Author Colin Wilson (b.1931) died on December 5. In addition to numerous non-fiction works, Wilson wrote short stories set in the Cthulhu Mythos, the novel The Space Vampires, which was filmed as Lifeforce, and the Spider-World series. After his description of Lovecraft as a bad writer caused August Derleth to challenge him, Wilson wrote the novel The Mind Parasites. Following a stroke in 2012, Wilson lost his ability to speak.
Author and historian T. R. Fehrenbach (b.1925) died on December 1. Following his service in the Korean War, Fehrenbach turned to writing science fiction, although his best known works were historical. He published “Remember the Alamo!” in Analog in 1961 and “From the Tower of Eridu” in Lone Star Universe. Fehrenbach, who also wrote about the history of Texas, tended to use the initials “R. R.” for his science fiction.
SFWA has announced that Samuel R. Delany will be named the Damon Knight Grandmaster, with his induction occurring at the Nebula Award Weekend in San Jose, California the weekend of May 15-18, 2014. Delany is the author of Dhalgren, Babel-17, The Einstein Intersection, Nova, and numerous other novels and short stories.
Ed Kramer pleaded guilty to three of the six counts in the original indictment filed against him and has received a 20 year sentence of four five year terms to run concurrently with credit for time already served. Kramer will serve the remaining 36 months of his sentence under house arrest, has been ordered to pay $100,000 to each of his victims by July 2014, and is prohibited from interacting with anyone under the age of 16. Kramer was originally arrested in August 2000 on charges of child molestation.
Author Joel Lane (b.1963) died on November 25. Lane began publishing in 1986 with the short story “The Foggy, Foggy Dew.” He went on to publish several other stories as well as two novels. Lane won the British Fantasy Award for his collection The Earth Wire and Other Stories and for his short story “My Stone Desire.” His novella The Witnesses are Gone was a Shirley Jackson Award finalist.
Author and publisher Michael Burgess (b.1948), who used the professional name Robert Reginald died on November 20. Burgess began attending science fiction conventions in 1968 and in 1975, he used the royalties from his first reference work to start The Borgo Press, which published reference works for several years. Reginald also published numerous bibliographies over the years as well as some of his own original fiction. Some of his works include Reference Guide to Science Fiction, Fantasy, and Horror, Science Fiction and Fantasy Literature 1975-1991: A Bibliography of Science Fiction, Fantasy, and Horror Fiction Books and Nonfiction Monographs, and the Codex Derynianus.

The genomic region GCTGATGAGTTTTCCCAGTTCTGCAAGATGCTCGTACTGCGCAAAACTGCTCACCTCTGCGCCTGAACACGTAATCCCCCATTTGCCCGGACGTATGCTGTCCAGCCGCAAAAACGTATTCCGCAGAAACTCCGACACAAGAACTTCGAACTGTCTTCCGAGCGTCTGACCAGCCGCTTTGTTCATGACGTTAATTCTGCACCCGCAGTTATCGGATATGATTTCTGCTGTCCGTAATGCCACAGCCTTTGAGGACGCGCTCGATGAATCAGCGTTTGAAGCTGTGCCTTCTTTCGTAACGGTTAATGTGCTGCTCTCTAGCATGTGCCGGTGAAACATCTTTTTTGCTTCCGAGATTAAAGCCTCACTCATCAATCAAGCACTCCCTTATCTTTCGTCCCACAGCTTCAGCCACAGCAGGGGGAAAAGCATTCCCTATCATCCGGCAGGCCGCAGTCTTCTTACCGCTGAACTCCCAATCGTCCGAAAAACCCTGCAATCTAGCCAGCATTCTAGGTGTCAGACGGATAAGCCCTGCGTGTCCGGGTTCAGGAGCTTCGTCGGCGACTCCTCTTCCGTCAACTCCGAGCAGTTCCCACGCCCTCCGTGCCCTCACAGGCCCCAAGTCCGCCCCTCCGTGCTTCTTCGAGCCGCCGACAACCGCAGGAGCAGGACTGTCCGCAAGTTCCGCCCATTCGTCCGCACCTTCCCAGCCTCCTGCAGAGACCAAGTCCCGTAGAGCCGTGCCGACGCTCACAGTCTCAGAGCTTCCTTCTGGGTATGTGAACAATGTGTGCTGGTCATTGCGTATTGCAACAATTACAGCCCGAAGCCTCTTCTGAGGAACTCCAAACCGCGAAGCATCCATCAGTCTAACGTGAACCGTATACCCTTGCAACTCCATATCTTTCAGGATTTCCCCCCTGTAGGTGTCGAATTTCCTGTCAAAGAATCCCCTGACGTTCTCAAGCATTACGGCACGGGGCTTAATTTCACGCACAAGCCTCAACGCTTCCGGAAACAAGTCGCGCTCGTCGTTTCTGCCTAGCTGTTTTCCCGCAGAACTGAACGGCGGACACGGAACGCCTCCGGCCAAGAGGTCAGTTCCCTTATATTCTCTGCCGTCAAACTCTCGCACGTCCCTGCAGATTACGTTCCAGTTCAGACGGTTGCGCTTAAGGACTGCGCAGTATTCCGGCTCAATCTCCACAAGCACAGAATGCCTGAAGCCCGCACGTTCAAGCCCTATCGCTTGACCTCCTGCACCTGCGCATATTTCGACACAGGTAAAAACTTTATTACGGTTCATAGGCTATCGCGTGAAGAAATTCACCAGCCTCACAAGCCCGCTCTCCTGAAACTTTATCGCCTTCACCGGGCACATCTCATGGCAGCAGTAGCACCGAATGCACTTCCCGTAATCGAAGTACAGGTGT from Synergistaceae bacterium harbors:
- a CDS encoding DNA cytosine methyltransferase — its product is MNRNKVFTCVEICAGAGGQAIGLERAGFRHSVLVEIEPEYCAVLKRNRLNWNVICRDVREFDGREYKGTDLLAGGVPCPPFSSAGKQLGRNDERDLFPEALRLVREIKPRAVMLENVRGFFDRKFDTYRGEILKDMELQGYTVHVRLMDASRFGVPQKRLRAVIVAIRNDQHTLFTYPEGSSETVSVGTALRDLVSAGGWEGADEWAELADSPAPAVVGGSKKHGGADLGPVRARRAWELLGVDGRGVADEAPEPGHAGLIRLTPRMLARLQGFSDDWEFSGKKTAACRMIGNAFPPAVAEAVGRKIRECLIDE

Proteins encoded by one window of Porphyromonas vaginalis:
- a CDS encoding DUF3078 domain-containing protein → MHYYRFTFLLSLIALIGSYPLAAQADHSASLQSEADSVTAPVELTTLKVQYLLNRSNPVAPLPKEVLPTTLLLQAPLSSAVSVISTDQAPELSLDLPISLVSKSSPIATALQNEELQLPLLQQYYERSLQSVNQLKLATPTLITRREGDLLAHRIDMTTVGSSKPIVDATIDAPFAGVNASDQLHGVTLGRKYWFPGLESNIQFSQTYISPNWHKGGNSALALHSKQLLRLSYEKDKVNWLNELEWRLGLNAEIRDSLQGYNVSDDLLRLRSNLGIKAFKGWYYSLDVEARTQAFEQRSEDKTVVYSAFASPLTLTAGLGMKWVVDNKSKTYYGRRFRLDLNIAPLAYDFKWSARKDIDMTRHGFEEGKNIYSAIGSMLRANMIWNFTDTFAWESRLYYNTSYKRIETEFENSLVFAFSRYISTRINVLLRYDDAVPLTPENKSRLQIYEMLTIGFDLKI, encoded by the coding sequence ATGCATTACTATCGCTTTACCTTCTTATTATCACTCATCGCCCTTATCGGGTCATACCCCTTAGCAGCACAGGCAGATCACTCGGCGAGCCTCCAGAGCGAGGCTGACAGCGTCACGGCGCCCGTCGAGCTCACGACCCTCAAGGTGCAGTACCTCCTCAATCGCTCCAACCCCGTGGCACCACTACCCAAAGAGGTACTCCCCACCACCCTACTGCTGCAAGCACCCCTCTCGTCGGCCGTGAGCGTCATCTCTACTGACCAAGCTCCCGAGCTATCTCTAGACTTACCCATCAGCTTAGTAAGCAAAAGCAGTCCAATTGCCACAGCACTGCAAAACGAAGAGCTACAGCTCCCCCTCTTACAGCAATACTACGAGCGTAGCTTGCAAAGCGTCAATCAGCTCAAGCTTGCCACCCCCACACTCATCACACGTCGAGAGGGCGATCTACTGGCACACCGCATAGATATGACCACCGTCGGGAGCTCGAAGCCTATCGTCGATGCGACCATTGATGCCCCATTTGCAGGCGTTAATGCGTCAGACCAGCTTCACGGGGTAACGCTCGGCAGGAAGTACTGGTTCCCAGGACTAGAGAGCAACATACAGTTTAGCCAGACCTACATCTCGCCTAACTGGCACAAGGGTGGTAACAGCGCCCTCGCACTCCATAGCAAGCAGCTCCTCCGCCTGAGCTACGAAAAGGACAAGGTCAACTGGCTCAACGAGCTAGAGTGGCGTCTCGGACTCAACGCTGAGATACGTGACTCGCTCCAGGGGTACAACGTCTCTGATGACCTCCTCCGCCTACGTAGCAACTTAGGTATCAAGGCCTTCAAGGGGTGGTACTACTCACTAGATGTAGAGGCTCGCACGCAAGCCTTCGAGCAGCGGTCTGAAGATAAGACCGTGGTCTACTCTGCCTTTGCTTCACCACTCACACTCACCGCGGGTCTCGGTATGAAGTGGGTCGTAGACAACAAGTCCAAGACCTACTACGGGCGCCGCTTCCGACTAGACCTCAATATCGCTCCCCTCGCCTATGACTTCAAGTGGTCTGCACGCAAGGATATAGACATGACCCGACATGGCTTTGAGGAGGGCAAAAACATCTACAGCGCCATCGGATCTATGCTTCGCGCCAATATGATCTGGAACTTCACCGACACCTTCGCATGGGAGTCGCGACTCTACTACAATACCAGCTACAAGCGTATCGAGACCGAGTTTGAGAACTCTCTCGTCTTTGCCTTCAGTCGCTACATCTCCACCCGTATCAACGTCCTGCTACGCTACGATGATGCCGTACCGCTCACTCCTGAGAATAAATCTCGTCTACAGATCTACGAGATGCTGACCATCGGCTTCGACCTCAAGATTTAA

Australian fan Graham Stone (b.1926) died on November 16. Stone won an A. Bertram Chandler Award in 1999 for Outstanding Achievement in Australian Science Fiction. In the 1960ws, Stone published Australian Science Fiction Index: 1939-1962 and Australian Science Fiction Index: 1925-1967. His fanzine, Notes on Australian Science Fiction served as the basis for a book of the same title, and he published other fanzines and bibliographies as well. Several of his works, such as A History of Australian Science Fiction Fandom, 1935-1963, were published pseudonymously.
Author Joseph J. Lazzaro (b.1957) died on November 18. Lazzaro is best known for his non-fiction, including the books Adaptive Technologies for Learning & Work Environments and Adapting PCs for Disabilities. He also worked for the Massachusetts Commission for the Blind. In 1995, he published his first short story, “Ben Franklin’s Spaceship,” written with Peter L. Manly. His only other published fiction was “The Turing Testers,” written with Michael A. Burstein, although he had several non-fiction articles published in Analog as well.
Author Doris Lessing (b. Doris Tayler in 1919) died on November 17. Lessing, who received a Nobel Prize for Literature in 2007, was a Guest of Honor at Conspiracy ’87, the 1987 Worldcon in Brighton, UK. Her best known works include The Golden Notebook, Memoirs of a Survivor and The Summer Before the Dark. Lessing also wrote the five volume science fiction series Canopus in Argos. When reviewers took her to task for writing science fiction, Lessing replied, “What they didn’t realise was that in science fiction is some of the best social fiction of our time. I also admire the classic sort of science fiction, like Blood Music, by Greg Bear. He’s a great writer.”